Children and pregnant women are by far the most drastically affected by this disease. Children with long-standing blood loss from hookworm often experience sufficient mental and motor development delays. They can actually lose IQ points as well. These detrimental effects undoubtedly follow them into adulthood, making productivity more difficult.

The blood loss caused by hookworm may affect women in labor, making their chance of death much higher. Additionally, the baby is more likely to be born prematurely or with low birth weight. This makes those babies less likely to survive, contributing to the child mortality rate.

Additionally, the link between hookworms and anemia is a large concern because of its relation to disabilities. Anemia accounted for 8.8 percent of the total disability of the world in 2010. Today, children under 5 years old and women of all ages still hold the heaviest burden.

Fortunately, the Sabin Vaccine Institute’s Product Development Partnership is developing the world’s first hookworm vaccine for human use. The Sabin Institute was established in 2000 with funding from the Bill & Melinda Gates Foundation and is the only Product Development Partnership in the world working to develop a vaccine for human hookworm infections.

The institute is receiving support from the European Commission FP7 program and uniting professionals from around the world to build research. This global consortium has been coined HOOKVAC and includes members from the Netherlands, the United States, Belgium, England, Germany and Gabon. This project aims not only to perfect the manufacturing process of the vaccine, but also to increase and share research on NTDs.

The first clinical testing of the vaccine will take place in Sub-Saharan Africa once it is ready. Gabon’s Lamberene Research Centre will lead clinical testing in adults and children in Gabon, a region plagued with hookworm.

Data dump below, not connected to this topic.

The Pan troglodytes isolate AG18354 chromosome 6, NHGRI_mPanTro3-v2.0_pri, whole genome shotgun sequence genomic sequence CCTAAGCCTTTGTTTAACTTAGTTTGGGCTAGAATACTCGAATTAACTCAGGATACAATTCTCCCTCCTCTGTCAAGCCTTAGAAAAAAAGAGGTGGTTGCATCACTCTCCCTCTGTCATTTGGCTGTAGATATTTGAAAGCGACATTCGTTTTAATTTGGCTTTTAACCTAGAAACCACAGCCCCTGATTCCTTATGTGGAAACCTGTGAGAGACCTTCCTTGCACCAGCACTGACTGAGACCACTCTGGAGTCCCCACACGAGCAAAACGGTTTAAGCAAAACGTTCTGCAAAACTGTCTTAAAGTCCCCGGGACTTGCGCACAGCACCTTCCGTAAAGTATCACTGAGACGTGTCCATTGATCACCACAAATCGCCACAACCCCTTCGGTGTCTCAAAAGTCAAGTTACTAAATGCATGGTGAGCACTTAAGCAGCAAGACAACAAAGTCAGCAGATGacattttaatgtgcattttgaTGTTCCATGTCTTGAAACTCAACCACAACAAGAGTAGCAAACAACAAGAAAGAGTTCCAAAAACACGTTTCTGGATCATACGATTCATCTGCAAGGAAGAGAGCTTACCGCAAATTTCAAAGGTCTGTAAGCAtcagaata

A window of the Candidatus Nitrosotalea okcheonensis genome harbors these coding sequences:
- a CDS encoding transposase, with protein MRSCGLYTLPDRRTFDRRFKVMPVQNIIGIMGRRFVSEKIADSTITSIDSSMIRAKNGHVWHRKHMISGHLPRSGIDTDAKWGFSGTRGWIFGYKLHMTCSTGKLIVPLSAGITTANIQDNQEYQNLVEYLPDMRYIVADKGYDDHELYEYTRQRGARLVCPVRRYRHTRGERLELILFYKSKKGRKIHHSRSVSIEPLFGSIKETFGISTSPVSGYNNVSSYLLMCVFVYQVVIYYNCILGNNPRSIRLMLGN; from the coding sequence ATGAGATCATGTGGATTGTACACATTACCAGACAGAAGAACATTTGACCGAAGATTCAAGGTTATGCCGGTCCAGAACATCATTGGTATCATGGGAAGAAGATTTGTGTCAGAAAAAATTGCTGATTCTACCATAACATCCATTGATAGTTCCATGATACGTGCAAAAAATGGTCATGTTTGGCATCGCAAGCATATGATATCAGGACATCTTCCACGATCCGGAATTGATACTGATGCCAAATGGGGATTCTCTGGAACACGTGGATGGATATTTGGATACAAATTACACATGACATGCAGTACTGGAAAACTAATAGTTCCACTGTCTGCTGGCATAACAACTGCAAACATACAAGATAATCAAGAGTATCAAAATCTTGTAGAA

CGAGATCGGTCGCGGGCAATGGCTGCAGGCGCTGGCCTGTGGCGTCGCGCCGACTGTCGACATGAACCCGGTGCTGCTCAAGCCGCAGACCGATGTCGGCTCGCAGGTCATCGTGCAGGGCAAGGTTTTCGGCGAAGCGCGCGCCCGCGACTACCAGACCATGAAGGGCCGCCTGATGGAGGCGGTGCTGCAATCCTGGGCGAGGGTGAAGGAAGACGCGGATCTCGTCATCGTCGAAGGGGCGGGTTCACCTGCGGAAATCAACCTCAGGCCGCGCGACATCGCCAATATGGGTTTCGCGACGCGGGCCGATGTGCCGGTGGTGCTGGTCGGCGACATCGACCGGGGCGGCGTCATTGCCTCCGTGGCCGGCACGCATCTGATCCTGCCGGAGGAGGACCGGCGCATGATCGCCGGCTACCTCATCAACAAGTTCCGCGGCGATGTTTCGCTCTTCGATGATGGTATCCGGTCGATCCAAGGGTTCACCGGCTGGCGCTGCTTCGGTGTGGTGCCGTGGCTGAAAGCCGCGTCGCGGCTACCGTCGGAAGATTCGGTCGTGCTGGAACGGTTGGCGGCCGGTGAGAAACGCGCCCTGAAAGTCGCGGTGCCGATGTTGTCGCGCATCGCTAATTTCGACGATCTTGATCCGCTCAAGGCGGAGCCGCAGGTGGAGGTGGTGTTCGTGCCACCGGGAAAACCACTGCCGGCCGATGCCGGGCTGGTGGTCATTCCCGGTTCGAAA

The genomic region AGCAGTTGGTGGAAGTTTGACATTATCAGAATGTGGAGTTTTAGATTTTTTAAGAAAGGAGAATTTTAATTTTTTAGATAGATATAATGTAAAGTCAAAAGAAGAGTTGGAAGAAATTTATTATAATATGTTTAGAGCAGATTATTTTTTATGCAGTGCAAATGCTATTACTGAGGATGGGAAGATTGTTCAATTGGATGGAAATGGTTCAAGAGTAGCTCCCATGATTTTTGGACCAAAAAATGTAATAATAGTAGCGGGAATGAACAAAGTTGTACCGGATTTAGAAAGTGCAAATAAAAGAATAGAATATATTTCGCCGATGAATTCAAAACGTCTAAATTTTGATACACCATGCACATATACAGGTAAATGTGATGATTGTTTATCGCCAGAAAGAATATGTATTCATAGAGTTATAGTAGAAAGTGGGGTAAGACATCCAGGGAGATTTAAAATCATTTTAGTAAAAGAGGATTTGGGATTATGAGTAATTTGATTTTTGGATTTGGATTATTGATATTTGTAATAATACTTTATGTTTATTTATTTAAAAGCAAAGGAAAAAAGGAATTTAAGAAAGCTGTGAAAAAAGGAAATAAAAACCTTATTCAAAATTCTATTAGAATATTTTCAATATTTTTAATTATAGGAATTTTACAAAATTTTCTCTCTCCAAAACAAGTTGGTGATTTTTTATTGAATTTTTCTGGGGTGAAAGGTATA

The vaccine is being called the “anti-poverty” vaccine due to its vast potential to lower child mortality rates, save mothers in labor and improve health conditions for agricultural workers, who are the backbone of many poorer economies.

The vaccine, as of now, is intended only for use in the poorest regions of the world, where hookworm thrives. This means that the product will likely not be sold commercially by pharmaceutical companies, but will remain in the nonprofit sector with HOOKVAC.

The project will hopefully conduct trials in the coming years and bring health relief to millions, while contributing to the united fight against global poverty.

– Cambria Arvizo

Sources: Huffington Post, Sabin Vaccine Institute, American Society of Hematology
Photo: The Guardian

As of May 27, 1,029,779 Syrian refugees were registered and residing in Lebanon, creating a challenging situation in an already unstable country. The Food and Agricultural Organization (FAO,) a United Nations entity that has been active in Lebanon since 1977, is addressing an aspect of food security in agriculture through an on-going livestock vaccination campaign that addresses the needs of Northern Lebanon’s poor and rural farmers.

Since the on-set of the Syrian crisis, the influx of refugees has put a significant strain on the agricultural sector which is working to provide food security to both local people and refugee families.

In addition to the increase in demand for food and decrease in production due to the pressure from the refugee influx, many farmers in the Bekaa Valley in Northern Lebanon have not had adequate access to veterinary services or necessary animal medicine, feed and fertilizer for their livestock.

Bekaa Valley, one of the poorest areas in Lebanon where agriculture generates around 80 percent of local gross domestic product (GDP), hosts around 60 percent of the UNHCR registered refugees. Since most of the low-income families rely heavily on livestock for food security, an outbreak in disease would not only risk the health of the livestock and people, but also their livelihood.

Due to the conflict and the 250-300 cattle and goats crossing from Syria into Lebanon each day, the FAO began a nationwide vaccination campaign targeting Transboundary Animal Diseases (TADs) such as foot & mouth disease, lumpy skin disease and ovine rinderpest. Beginning last summer and running through August 2014, it has been largely successful, reaching 70 percent of the livestock in Lebanon so far.